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4 December 2018

Fake invoice scams

Let’s face it: fraud is everywhere. Scammers are working hard to try to fool us and take our money, and they’re dreaming up new ways to do it every day.

Invoice fraud is where criminals try to get a hold of your hard-earned cash though invoices sent for a product or service that has never been requested or received, or for a payment your business is expecting to make.

Basically, the scam goes something like this: an opportunistic criminal learns a bit about the person or business they want to extract funds from, including their location and the types of vendors they deal with – this information could come from Facebook. There are also instances where scammers have hacked systems or emails to intercept information about legitimate payments. Then, the fraudster impersonates a vendor and sends a request for funds, often with some form of “urgent”, “overdue” or “pay now” message included. They may also request changes be made to the usual billing arrangements.

There are many reasons why a consumer or employee might inadvertently pay one of these fraudulent invoices, but there are things you can do to try and keep your business from becoming a victim of invoice fraud.

Educate yourself and your employees

Staff may be your main exposure to invoice scams, but they but also your best defence. The better informed your valuable employees are, the better protected your company is.

Make employees aware of the possible types of invoicing scams out there. When staff know what to be on the lookout for, you increase your chances of spotting something fishy before it has the chance to catch you.

Here are a handful of ways businesses protect themselves:

  • Staff education: Keep staff updated on the latest threats and responses you have in place to prevent a breach.  Ensure staff are trained never to bypass standard payment approval processes in response to an email or phone call.
  • Ask staff to always confirm if goods or services have been requested and received before paying an invoice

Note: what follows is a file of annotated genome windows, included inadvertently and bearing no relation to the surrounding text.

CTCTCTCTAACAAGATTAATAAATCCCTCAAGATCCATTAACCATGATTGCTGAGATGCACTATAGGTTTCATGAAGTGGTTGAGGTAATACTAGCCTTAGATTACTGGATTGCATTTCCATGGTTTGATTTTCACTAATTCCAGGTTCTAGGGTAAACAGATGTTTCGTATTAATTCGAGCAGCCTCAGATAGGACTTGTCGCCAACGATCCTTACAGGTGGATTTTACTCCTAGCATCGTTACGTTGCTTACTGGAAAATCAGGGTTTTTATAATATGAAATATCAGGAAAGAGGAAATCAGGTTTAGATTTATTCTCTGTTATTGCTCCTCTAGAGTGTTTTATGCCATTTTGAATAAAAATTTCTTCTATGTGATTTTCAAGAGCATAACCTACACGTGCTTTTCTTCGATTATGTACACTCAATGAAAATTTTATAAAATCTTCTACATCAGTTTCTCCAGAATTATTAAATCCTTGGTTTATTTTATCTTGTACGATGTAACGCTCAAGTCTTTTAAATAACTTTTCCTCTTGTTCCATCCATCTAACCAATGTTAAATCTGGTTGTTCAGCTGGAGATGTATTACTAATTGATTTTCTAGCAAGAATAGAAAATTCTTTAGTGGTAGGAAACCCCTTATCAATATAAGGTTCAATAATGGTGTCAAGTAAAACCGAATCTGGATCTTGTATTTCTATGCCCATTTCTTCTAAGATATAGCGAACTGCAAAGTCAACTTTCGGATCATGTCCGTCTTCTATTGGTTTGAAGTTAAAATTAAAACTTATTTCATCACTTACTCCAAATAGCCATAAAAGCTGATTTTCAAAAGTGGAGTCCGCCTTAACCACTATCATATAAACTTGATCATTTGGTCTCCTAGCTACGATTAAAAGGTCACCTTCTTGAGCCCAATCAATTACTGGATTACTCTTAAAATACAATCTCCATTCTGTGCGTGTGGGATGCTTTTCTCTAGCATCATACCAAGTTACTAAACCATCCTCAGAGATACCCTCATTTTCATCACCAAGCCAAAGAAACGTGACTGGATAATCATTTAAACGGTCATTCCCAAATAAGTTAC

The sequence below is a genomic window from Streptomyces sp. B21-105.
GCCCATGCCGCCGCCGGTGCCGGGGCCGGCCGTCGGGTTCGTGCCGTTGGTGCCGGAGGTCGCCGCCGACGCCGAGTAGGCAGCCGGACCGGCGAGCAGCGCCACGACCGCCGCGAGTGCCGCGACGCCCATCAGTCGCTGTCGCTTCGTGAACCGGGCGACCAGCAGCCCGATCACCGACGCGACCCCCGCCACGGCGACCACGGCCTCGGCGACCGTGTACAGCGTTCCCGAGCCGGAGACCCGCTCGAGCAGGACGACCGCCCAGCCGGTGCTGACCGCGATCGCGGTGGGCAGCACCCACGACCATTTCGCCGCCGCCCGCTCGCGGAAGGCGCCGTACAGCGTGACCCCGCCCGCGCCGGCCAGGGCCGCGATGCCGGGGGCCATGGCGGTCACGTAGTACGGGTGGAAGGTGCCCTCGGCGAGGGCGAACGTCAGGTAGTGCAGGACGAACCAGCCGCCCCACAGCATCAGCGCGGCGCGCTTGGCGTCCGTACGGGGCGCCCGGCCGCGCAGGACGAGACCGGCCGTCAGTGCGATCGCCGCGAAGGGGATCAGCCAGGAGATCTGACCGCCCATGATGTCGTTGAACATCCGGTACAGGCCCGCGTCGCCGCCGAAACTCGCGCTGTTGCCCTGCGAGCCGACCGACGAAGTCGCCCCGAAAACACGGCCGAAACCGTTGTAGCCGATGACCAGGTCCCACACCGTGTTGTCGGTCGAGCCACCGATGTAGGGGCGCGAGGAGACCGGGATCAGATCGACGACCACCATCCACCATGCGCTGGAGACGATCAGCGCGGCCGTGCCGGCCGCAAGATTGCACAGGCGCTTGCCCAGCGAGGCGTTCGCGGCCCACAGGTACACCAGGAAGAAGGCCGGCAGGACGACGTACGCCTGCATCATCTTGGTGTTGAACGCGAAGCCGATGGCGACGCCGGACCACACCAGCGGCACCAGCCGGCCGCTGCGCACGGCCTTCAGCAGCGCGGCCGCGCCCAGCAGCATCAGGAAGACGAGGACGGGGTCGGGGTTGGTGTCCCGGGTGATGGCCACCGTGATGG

• Make sure staff call the supplier using the phone number your company has on file, or from their website or phone book. Don’t use the phone number on the invoice or the email; this will likely be the scammer’s phone number.
  • A sharp eye can save the day: scammers usually can’t get their hands on an original company letterhead or invoice, so scan a copy. Things like the logo and font won’t appear as clear on a scanned version. Check bank details against previous invoices.
  • A thief may take a legitimate invoice and change information like bank account details or email address.
  • Where possible try to use payment methods that provide consumer protection, such as credit cards and PayPal.

Once payments have been made to dodgy scammers, it is very unlikely that people will be able to get their money back. The usual practice is for the money to go through several locations making it near on impossible to trace.

And scammers are creative. They’re constantly inventing new methods to fool us. The best we all can do is to stay informed, take precautionary measures, and report threats when we find them.

Cyber risk management

It's so important to be proactive and vigilant in protecting your business online, but none of the measures outlined provide 100% security. A key part of any risk management strategy should be to consider cyber insurance. While an insurance policy cannot prevent a breach of your cyber security, it can assist should you suffer one.